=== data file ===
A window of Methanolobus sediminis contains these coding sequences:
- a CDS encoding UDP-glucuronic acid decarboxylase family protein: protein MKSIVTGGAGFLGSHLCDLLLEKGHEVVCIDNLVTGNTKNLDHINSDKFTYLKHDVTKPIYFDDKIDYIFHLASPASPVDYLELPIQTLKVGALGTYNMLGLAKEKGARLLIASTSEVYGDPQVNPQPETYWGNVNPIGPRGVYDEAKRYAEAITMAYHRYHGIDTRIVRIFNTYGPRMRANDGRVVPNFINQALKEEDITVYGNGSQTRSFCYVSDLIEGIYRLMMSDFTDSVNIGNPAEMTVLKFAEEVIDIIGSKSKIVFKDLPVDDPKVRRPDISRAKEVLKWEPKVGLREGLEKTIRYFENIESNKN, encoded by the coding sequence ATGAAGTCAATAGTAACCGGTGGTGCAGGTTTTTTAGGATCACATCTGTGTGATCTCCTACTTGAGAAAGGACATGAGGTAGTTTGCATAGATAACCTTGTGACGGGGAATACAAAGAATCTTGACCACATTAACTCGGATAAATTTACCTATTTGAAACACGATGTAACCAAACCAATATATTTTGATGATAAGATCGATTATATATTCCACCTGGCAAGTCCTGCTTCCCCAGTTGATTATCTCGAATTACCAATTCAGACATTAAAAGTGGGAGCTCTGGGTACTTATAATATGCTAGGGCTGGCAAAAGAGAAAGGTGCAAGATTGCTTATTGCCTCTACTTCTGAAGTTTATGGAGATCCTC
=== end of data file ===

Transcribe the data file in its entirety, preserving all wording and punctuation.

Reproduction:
A window of Methanolobus sediminis contains these coding sequences:
- a CDS encoding UDP-glucuronic acid decarboxylase family protein: protein MKSIVTGGAGFLGSHLCDLLLEKGHEVVCIDNLVTGNTKNLDHINSDKFTYLKHDVTKPIYFDDKIDYIFHLASPASPVDYLELPIQTLKVGALGTYNMLGLAKEKGARLLIASTSEVYGDPQVNPQPETYWGNVNPIGPRGVYDEAKRYAEAITMAYHRYHGIDTRIVRIFNTYGPRMRANDGRVVPNFINQALKEEDITVYGNGSQTRSFCYVSDLIEGIYRLMMSDFTDSVNIGNPAEMTVLKFAEEVIDIIGSKSKIVFKDLPVDDPKVRRPDISRAKEVLKWEPKVGLREGLEKTIRYFENIESNKN, encoded by the coding sequence ATGAAGTCAATAGTAACCGGTGGTGCAGGTTTTTTAGGATCACATCTGTGTGATCTCCTACTTGAGAAAGGACATGAGGTAGTTTGCATAGATAACCTTGTGACGGGGAATACAAAGAATCTTGACCACATTAACTCGGATAAATTTACCTATTTGAAACACGATGTAACCAAACCAATATATTTTGATGATAAGATCGATTATATATTCCACCTGGCAAGTCCTGCTTCCCCAGTTGATTATCTCGAATTACCAATTCAGACATTAAAAGTGGGAGCTCTGGGTACTTATAATATGCTAGGGCTGGCAAAAGAGAAAGGTGCAAGATTGCTTATTGCCTCTACTTCTGAAGTTTATGGAGATCCTC